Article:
Artificial intelligence management (AISM) allows an organisation to become proactive and predictive with intelligent automation. In turn, this enables faster and more accurate service, while significantly reducing costs. These cost savings are recognised through the flexibility and scalability of operations, which reduces costs associated with the infrastructure and people with routine requests. Those account unlock requests can be deflected, allowing end users to make the request handled with automation via a chatbot or text message.

Employing artificial intelligence (AI) to service management and IT operations (AIOPs) is a combination referred to as ‘ServiceOps,’ which can lead to even greater operational efficiencies. According to a recent survey by Hanover Research, it revealed that 69% of companies are applying AI to both their IT service management and IT operations management processes; 60% of these use cases are predictive alerting, 56% root cause analysis, 55% event prioritisation, 54% predicting outages, and 50% are service deck ticketing.

Beyond handling events and fixing problems faster, or preventing them altogether, the concept of ServiceOps serves those looking to improve their development operations (DevOps) processes and increase agility. DevOps is all about driving change and innovation through repeatable iterations of design, development, testing, building, deploying, and analysing. Hanover Research also cites that AISM paired with AIOps supports DevOps initiatives through improved change management capabilities.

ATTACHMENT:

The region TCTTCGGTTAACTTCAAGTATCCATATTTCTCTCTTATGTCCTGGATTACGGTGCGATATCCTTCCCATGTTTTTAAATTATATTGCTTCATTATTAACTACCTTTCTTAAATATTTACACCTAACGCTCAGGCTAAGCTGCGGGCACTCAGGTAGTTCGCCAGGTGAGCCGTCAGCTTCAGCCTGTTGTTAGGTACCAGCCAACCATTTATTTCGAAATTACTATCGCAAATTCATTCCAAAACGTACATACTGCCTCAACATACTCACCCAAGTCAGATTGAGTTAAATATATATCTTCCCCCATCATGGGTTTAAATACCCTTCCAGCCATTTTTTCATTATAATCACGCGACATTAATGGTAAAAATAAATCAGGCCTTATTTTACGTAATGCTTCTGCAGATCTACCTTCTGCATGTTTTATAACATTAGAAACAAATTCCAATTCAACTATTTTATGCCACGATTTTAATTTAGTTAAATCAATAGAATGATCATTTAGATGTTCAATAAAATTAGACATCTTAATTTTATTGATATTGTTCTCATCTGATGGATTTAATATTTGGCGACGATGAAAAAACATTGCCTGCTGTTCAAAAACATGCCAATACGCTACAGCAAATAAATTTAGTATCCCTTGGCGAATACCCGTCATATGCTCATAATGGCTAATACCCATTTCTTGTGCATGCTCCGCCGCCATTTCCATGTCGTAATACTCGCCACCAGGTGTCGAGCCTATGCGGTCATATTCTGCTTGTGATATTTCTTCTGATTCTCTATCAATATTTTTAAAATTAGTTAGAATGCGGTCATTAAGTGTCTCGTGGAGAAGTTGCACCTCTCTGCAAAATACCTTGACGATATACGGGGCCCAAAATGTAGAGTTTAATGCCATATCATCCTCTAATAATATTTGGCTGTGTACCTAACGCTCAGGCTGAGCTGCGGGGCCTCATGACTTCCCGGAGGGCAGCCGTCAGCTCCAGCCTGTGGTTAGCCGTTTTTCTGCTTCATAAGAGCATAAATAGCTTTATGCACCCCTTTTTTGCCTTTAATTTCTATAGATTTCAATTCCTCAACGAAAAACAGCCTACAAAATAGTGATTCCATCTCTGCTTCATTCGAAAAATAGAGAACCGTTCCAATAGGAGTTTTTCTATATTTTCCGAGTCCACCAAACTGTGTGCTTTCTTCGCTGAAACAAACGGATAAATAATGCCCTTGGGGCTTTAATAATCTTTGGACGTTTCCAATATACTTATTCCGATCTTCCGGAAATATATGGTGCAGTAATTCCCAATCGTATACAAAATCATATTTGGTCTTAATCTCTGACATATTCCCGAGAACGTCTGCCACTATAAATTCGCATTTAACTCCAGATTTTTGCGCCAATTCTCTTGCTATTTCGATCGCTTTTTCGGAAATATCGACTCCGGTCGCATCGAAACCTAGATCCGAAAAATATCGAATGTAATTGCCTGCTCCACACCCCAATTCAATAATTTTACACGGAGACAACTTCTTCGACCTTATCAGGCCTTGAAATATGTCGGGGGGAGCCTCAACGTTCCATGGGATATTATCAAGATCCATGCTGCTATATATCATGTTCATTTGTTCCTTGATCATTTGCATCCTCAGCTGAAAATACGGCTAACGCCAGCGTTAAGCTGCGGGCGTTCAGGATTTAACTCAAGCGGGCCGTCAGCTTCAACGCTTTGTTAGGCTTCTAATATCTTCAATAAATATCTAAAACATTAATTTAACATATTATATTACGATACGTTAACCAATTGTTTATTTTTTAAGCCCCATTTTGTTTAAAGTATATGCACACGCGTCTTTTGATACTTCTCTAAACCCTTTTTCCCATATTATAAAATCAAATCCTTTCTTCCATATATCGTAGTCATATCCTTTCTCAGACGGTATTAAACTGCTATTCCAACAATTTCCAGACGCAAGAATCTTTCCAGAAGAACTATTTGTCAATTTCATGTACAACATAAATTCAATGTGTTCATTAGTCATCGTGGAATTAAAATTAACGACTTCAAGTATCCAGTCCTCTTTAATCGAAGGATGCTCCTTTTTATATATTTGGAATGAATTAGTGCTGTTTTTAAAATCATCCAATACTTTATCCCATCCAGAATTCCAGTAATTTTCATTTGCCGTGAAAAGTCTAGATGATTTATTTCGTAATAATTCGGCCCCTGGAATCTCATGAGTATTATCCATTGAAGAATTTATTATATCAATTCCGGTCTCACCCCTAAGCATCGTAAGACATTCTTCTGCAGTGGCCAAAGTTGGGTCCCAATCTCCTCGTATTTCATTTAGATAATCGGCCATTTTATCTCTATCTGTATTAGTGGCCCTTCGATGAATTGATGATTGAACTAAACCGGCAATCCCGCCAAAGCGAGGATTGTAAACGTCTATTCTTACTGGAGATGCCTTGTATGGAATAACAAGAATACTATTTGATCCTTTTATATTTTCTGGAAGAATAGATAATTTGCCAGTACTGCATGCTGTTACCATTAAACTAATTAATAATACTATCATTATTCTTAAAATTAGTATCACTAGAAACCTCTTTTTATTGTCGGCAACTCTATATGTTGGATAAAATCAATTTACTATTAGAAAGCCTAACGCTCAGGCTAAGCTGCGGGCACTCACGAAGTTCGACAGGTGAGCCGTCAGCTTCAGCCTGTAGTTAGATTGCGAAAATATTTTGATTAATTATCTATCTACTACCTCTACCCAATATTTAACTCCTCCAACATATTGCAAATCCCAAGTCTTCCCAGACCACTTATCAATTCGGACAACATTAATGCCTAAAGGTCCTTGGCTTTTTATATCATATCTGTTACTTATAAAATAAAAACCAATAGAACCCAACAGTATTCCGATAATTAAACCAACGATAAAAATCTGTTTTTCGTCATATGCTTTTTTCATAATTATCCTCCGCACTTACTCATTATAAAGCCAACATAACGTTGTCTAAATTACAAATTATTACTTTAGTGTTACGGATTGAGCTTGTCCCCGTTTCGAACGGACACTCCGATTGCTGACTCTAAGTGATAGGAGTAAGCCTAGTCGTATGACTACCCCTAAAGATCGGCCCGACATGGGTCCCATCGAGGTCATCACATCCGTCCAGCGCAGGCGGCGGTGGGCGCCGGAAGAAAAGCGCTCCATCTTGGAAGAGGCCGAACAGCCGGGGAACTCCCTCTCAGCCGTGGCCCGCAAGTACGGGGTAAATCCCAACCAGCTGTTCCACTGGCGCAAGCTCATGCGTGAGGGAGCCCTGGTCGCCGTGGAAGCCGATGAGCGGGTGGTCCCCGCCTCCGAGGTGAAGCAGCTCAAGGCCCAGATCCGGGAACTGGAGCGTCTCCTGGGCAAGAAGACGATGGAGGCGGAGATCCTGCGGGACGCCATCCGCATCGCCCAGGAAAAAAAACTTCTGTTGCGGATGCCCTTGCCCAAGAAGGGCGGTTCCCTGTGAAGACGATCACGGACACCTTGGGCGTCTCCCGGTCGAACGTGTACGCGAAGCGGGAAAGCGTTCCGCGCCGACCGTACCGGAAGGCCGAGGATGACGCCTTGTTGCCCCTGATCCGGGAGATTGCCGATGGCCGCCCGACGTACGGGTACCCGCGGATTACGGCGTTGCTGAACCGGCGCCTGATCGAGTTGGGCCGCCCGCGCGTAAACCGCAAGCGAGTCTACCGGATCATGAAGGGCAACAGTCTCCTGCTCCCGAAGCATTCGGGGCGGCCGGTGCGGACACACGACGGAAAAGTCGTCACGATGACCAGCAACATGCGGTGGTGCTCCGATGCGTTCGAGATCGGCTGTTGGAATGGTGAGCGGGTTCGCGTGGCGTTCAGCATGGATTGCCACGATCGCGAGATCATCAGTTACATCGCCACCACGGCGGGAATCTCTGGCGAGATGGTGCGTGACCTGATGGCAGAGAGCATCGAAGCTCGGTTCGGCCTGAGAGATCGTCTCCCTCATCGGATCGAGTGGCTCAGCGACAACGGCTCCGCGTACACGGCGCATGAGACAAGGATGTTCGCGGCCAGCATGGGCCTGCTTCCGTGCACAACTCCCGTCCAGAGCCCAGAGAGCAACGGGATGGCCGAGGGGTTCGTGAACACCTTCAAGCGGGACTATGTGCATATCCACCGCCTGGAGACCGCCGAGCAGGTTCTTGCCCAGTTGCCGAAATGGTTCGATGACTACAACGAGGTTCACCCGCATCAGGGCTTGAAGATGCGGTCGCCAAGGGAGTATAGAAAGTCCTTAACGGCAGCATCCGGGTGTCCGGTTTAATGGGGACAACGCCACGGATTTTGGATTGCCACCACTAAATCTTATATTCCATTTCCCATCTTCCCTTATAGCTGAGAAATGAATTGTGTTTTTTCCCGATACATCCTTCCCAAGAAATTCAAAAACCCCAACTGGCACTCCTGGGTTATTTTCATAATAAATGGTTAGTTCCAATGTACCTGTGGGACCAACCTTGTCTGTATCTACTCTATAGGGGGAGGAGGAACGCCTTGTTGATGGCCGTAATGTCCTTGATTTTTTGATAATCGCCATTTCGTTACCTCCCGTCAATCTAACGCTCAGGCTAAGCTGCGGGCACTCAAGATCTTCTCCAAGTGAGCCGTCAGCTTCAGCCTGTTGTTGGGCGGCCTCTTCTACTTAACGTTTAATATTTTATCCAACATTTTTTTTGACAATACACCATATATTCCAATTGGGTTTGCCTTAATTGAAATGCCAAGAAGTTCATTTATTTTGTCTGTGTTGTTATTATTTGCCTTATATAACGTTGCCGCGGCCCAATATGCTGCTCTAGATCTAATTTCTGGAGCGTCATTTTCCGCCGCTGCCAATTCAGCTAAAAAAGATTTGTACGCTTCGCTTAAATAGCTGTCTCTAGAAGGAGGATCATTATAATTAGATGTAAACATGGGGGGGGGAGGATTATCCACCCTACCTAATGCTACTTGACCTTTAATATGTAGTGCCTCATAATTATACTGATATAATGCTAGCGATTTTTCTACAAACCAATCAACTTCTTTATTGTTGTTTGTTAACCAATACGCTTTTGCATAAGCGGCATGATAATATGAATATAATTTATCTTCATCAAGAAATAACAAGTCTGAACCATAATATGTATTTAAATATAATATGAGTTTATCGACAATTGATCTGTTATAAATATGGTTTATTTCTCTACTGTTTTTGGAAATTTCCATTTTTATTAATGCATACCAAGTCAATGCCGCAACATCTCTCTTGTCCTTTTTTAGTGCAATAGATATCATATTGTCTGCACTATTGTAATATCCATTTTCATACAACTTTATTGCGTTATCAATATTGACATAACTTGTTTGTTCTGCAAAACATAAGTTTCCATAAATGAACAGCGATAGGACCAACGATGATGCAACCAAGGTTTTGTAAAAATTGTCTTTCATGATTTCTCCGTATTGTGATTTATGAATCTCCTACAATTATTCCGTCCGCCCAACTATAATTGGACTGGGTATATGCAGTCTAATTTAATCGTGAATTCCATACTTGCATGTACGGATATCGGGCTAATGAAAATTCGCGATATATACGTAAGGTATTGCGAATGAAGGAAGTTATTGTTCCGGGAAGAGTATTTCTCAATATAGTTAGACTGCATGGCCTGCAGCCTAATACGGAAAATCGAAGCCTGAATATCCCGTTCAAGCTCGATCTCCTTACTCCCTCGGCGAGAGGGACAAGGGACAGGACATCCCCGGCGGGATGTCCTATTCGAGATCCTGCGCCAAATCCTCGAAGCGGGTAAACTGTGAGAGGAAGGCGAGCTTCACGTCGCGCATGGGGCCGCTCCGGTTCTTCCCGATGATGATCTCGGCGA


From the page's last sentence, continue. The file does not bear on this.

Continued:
Embracing tech-enabled disruption

Margaret Lee

With the average large organisation making more than 10,000 change requests per year, this volume presents significant challenges to infrastructure and operations, which must determine if the changes being made are correct or if they will negatively impact performance downstream. This requires the ability to dynamically discover assets, efficiently manage operations, continuously optimise resources, and the ability to intelligently manage tickets.

The challenge of outdated service management capabilities is not about the CIO having good uptime or good ‘IT ticket handling’ metrics, but rather about ‘business purpose.’ Additionally, it is about how to embrace constant tech-enabled disruption by adapting and evolving to stay abreast with it. Organisations must not only break through these silos to provide this seamless experience, but do so quickly, efficiently, and at the highest quality while constantly adapting as newer application and services enter into the environment.

Organisations must embrace AIOps to keep up with quickly changing environments. AIOps transforms IT operations, so that automated and AI based analytics is applied to a broad range of data ingested into a modern and open observability platform, allowing teams to focus on driving operational excellence and helping the company evolve into an ADE.

AIOps will enable ITOps to intelligently orchestrate infrastructure, applications, and services across hybrid cloud ecosystems to align with the business and address customer needs on demand. Business leaders must recognise the need to digitally transform the entire IT environment to support a smart enterprise that can meet the needs of the fast-moving digital market.

Ultimately, by becoming an ADE, enterprises will significantly benefit from intelligent, interconnected, technology-enabled, value-creating systems. In turn, these will free up employees’ time, and enable them to create and innovate, even in the face of complexity.

The author is Margaret Lee, senior vice president and general manager of digital service and operations management for BMC Software.